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At Detroit’s auto show, partying too much to worry about the future

Neal Pollack
January 14, 2014

“How did you like the auto show?” I asked the young German who was lounging by the hotel fire. We were waiting for our shuttle. I figured football was going to be outside his small-talk scope of interest.

“It was very nice,” he said. “Everything was much brighter than last year.”

I don’t think he meant the convention lighting in Detroit's Cobo Hall, which seemed pretty much the same as usual. There definitely was an brighter feel to the 2014 North American International Auto Show in Detroit. But it wasn’t an end-zone dance, exactly. The whole show seemed to be breathing relief, as though it were having a well-deserved couple of drinks at the end of a hard workday. The dark specter of corporate death and bankruptcy that had loomed over the American auto industry from 2008 to 2010 had lifted, and there were shiny baubles all over the floor.

But wandering the show, I found myself a little dismayed at the direction the American car industry has taken since the bailout. That moment, dark and horrible as it was, also represented a perfect opportunity for the business to reinvent itself, to truly modernize, to embrace values of fuel economy and sensible design that had long been anathema when it came to American cars. At NAIAS this year, it was very clear that the American industry, for whatever reason, hasn’t really pivoted in that direction.

There was a strange nostalgia to the American offerings. The era of SUV worship has long passed, though there were still plenty on the show floor. Instead, the Big Three were busy featuring sexed-up versions of old classics: The new Ford Mustang, the Corvette Stingray, the Dodge Challenger, venerable symbols of automotive might and phallic power. (Ford even brought the original Ford Mustang 1 sports car concept from 1962). The cars all looked cool, ready to drive through a ring of fire. But they also looked like overgrown Hot Wheels. The car business needs a Corvette, my colleagues argue. It needs a Mustang. But it doesn’t, really. As fun as they might be to drive around a racetrack, those are cars from a semi-glorious automotive past that cannot be regained.

The Cadillac and Mercedes stands faced each other. It was an instructive comparison. Mercedes, which had been moving downmarket faster than Henry Chinaski on a bender, dropped its new C-class this year in Detroit along with the S-Class Coupe Concept. The new cars didn’t disappoint, giving some sleek modern class to a badge that had grown as stale as a two-day-old pretzel. Caddy’s offerings, by comparison, were bulky and front-heavy, as muscular as trucks, weightlifters compared to Mercedes’ soccer players.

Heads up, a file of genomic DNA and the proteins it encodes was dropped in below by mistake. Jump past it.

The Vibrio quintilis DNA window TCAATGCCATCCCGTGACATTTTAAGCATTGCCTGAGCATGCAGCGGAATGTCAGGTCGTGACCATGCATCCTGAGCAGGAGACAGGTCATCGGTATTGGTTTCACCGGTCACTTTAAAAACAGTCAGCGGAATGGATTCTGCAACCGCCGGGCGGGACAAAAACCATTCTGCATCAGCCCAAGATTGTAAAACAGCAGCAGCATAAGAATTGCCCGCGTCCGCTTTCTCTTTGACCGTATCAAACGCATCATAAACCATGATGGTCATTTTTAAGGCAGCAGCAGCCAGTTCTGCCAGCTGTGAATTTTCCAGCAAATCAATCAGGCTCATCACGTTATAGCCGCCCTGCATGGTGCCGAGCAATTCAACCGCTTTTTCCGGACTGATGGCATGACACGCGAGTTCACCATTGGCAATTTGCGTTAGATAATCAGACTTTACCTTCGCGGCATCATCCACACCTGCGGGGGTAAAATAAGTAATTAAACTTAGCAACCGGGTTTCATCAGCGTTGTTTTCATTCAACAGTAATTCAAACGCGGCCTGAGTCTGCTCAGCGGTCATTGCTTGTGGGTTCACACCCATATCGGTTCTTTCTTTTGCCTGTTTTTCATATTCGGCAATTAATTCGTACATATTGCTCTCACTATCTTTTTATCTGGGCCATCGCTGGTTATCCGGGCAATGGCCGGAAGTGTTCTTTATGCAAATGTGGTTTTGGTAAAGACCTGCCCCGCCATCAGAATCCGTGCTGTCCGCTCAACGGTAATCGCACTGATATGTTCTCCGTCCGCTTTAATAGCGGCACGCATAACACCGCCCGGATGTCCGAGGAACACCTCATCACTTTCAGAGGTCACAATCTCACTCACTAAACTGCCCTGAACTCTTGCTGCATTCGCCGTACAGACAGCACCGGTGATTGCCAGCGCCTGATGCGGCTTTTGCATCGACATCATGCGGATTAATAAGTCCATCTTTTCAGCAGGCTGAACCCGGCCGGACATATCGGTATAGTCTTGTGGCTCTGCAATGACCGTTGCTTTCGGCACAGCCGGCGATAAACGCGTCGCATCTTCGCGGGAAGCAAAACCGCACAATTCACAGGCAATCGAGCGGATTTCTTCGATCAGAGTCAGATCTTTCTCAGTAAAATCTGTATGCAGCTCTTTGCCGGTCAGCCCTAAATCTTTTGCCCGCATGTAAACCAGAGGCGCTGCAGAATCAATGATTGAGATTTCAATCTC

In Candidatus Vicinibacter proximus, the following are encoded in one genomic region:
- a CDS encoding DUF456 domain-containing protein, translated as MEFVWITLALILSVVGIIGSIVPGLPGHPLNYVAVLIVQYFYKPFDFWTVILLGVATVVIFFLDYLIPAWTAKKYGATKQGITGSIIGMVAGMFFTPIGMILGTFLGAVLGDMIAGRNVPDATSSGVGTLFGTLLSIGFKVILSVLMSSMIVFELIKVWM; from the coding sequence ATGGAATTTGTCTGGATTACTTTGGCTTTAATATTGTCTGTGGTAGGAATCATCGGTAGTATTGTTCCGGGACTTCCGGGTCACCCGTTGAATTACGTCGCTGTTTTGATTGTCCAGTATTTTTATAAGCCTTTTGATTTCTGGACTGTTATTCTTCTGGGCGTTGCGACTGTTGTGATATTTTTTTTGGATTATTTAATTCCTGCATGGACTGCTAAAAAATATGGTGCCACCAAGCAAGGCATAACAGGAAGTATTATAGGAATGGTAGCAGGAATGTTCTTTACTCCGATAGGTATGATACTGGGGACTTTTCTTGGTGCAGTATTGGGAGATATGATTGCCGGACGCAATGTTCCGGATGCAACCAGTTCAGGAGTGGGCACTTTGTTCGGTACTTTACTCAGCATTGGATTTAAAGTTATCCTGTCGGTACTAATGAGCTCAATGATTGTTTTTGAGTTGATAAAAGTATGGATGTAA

That’s a minor design quibble, but the real problem remains: American cars are too big, and they’re not fuel-efficient enough. As I walked through the American show halls this year, I saw mostly toys. When the Big Three try to address that problem, they end up with disasters like the Ford C-Max or the new all-electric Cadillac ELR, machines beloved by neither fuel-economy nuts or American car lovers. The overall strategy has brought the American car industry back from the abyss in the short-term, but it doesn’t strike me as a recipe for extended health.

Here’s why: We’re living on the verge of complete planetary collapse. Cars are a major contributor, whether one wants to admit that or not. So they absolutely have to change, because I doubt they’re going to disappear. I’d much prefer to live in a world where most people owned (or leased, or shared) small, self-driving vehicles that run on alternative energy. It would be nice if the American car companies put more energy into making that happen. The Japanese car companies seem to, at least some of the time, and so does BMW, which is making a serious play at reinventing the industry with its electric i division. And the fetish for dorky nostalgia vehicles is hardly confined to U.S. companies —Volkswagen is making plenty of unhealthy retro cars in its frightening quest for world-over domination.

The U.S. makers have escaped the shadow of bailout by enjoying the spoils of profitable truck divisions and slightly updated versions of the cool cars they used to make. The lights are definitely brighter, but they're not illuminating the road ahead.